Another knock to the local economy is forecast as English language schools in Bath are set to be hit by Brexit red tape which could impact their recovery from the pandemic.
In Parliament last week, Bath MP Wera Hobhouse asked the Government for a debate on the measures to support them.
The number of Europeans visiting Britain is expected to fall by half, in a year that businesses should be looking forward to the country reopening. Making matters worse, the Government recently refused to exempt children taking part in short organised educational trips from new passport and visa measures, due to come into effect on 1st October.
The fall in numbers will have a knock-on effect on Bath’s local economy with tourist sites potentially taking a hit as well as local shops, cinemas and theatres.
The sector is concerned as many European teenagers don’t have passports and were previously allowed to travel using identity cards permitted within the European Union. This comes as the sector looks ahead to rebuilding after missing two summers of bookings – usually the best time of year for bookings.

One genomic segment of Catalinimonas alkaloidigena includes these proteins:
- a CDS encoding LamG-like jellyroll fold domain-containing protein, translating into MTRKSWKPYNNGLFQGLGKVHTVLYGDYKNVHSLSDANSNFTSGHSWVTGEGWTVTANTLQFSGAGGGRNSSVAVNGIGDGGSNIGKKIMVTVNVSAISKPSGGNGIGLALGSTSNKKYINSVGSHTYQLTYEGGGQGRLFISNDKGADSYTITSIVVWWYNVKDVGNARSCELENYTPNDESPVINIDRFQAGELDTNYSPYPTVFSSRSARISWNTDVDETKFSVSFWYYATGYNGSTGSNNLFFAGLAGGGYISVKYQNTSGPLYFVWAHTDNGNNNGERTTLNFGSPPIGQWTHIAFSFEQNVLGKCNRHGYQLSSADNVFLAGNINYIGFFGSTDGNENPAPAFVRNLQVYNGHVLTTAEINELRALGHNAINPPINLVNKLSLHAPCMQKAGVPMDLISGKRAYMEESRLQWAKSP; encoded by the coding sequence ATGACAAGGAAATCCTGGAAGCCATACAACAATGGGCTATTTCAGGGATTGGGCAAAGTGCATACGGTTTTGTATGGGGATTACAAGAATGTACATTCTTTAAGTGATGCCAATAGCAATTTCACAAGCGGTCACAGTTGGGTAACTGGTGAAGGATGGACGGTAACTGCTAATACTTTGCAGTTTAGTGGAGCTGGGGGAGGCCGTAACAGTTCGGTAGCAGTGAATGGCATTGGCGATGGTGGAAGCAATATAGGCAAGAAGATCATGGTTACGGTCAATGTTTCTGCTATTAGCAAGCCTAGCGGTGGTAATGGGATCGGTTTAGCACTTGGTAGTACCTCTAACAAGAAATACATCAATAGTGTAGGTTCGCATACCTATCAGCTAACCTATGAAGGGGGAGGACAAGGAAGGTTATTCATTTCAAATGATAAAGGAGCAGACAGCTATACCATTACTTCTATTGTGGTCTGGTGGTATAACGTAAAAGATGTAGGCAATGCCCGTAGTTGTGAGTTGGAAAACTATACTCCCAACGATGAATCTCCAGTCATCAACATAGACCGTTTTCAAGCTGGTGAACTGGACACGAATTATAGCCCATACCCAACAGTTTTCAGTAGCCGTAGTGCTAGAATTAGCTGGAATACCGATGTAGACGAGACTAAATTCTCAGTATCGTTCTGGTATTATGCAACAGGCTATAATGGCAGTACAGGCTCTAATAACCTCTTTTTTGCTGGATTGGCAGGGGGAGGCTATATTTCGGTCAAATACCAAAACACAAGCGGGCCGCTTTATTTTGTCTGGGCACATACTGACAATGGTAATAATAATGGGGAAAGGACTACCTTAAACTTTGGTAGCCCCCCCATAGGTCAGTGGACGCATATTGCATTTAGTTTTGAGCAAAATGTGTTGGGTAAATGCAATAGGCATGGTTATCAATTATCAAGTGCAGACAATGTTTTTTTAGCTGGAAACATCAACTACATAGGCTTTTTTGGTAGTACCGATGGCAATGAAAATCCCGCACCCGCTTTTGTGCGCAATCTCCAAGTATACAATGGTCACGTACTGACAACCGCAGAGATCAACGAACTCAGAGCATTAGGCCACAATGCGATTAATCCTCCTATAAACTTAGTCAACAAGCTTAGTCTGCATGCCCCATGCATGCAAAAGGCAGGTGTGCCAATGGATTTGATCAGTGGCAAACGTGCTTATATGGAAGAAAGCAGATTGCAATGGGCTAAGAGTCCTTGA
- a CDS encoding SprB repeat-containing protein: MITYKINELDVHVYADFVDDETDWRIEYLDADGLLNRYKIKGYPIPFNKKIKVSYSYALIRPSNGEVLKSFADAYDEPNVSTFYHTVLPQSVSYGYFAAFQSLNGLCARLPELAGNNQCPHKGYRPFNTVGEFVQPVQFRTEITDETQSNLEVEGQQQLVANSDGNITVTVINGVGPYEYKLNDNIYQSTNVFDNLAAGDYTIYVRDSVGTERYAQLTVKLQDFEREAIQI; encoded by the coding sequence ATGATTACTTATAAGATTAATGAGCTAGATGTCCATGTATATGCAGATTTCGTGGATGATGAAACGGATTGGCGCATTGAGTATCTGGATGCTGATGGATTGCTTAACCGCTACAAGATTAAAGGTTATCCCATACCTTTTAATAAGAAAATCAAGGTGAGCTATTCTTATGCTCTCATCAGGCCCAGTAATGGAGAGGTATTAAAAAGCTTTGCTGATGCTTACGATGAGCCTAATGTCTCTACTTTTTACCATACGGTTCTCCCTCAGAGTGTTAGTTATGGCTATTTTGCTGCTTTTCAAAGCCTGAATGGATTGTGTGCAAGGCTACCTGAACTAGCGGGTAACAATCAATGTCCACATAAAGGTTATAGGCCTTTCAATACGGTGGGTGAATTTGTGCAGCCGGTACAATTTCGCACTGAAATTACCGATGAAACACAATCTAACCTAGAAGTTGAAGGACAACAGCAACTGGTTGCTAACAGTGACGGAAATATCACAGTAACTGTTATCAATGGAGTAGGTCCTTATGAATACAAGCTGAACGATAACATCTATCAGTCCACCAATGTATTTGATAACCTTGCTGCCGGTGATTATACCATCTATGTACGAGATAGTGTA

In addition to this, there are concerns over staff shortages in future. Many teachers hired in the summer months are from Eastern European countries employed on short term contracts who will no longer be granted a visa under post-Brexit immigration restrictions. With an expected increase in demand in 2022, the industry needs to be able to meet the extra demand.
Andrew McPhee, Principle of the ELAC school in Bath worries that Brexit will hamper the industry’s recovery:
“It is really important for the UK Government to recognise the value of the English language teaching sector to the UK economy and nowhere more so than in a place like Bath. It is vital that we are able to get back to welcoming and teaching visitors as soon as possible and the sector is relying on having a good year next year.
“The UK is the premier destination for English language learning and in order to retain this position we need to get back to business as normal without delay.”
Bath MP Wera Hobhouse affirmed the need to support English language schools in the UK:
“We must realise the value of English language teaching schools and their contribution to local economies in the UK. The Government must provide them with the support they need.
“These school trips provide a much needed revenue stream for Bath’s local economy as well as a culturally rich exchange that previous generations have enjoyed. By not supporting these schools we add to the isolation of the UK after Brexit and risk the collapse of an industry that is so important to our country both economically and culturally.”